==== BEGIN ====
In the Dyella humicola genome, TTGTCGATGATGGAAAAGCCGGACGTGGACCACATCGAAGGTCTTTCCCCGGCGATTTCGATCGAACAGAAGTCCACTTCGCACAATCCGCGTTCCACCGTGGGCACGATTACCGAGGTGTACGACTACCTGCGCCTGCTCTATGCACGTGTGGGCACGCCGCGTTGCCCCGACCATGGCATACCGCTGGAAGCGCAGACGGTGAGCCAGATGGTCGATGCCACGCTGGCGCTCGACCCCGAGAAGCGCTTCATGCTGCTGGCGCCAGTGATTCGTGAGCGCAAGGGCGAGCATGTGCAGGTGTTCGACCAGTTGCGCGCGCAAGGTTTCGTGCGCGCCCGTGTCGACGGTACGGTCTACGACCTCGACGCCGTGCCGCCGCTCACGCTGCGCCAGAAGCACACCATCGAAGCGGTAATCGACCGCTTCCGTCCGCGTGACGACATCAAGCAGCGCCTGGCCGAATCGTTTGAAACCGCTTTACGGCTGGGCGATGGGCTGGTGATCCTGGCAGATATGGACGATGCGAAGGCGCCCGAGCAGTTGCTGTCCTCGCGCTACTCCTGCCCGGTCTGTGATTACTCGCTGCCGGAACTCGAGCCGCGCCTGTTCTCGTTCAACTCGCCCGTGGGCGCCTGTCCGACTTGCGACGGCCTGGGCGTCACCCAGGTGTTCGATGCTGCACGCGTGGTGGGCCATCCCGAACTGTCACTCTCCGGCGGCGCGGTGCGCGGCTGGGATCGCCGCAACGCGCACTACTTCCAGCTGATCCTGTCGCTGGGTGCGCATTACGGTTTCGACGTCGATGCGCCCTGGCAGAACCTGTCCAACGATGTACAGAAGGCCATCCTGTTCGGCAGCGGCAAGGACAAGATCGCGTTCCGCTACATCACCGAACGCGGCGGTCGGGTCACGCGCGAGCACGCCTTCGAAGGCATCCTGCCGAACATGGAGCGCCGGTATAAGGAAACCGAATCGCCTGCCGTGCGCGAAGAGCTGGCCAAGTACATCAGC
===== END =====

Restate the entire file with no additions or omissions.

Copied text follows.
In the Dyella humicola genome, TTGTCGATGATGGAAAAGCCGGACGTGGACCACATCGAAGGTCTTTCCCCGGCGATTTCGATCGAACAGAAGTCCACTTCGCACAATCCGCGTTCCACCGTGGGCACGATTACCGAGGTGTACGACTACCTGCGCCTGCTCTATGCACGTGTGGGCACGCCGCGTTGCCCCGACCATGGCATACCGCTGGAAGCGCAGACGGTGAGCCAGATGGTCGATGCCACGCTGGCGCTCGACCCCGAGAAGCGCTTCATGCTGCTGGCGCCAGTGATTCGTGAGCGCAAGGGCGAGCATGTGCAGGTGTTCGACCAGTTGCGCGCGCAAGGTTTCGTGCGCGCCCGTGTCGACGGTACGGTCTACGACCTCGACGCCGTGCCGCCGCTCACGCTGCGCCAGAAGCACACCATCGAAGCGGTAATCGACCGCTTCCGTCCGCGTGACGACATCAAGCAGCGCCTGGCCGAATCGTTTGAAACCGCTTTACGGCTGGGCGATGGGCTGGTGATCCTGGCAGATATGGACGATGCGAAGGCGCCCGAGCAGTTGCTGTCCTCGCGCTACTCCTGCCCGGTCTGTGATTACTCGCTGCCGGAACTCGAGCCGCGCCTGTTCTCGTTCAACTCGCCCGTGGGCGCCTGTCCGACTTGCGACGGCCTGGGCGTCACCCAGGTGTTCGATGCTGCACGCGTGGTGGGCCATCCCGAACTGTCACTCTCCGGCGGCGCGGTGCGCGGCTGGGATCGCCGCAACGCGCACTACTTCCAGCTGATCCTGTCGCTGGGTGCGCATTACGGTTTCGACGTCGATGCGCCCTGGCAGAACCTGTCCAACGATGTACAGAAGGCCATCCTGTTCGGCAGCGGCAAGGACAAGATCGCGTTCCGCTACATCACCGAACGCGGCGGTCGGGTCACGCGCGAGCACGCCTTCGAAGGCATCCTGCCGAACATGGAGCGCCGGTATAAGGAAACCGAATCGCCTGCCGTGCGCGAAGAGCTGGCCAAGTACATCAGC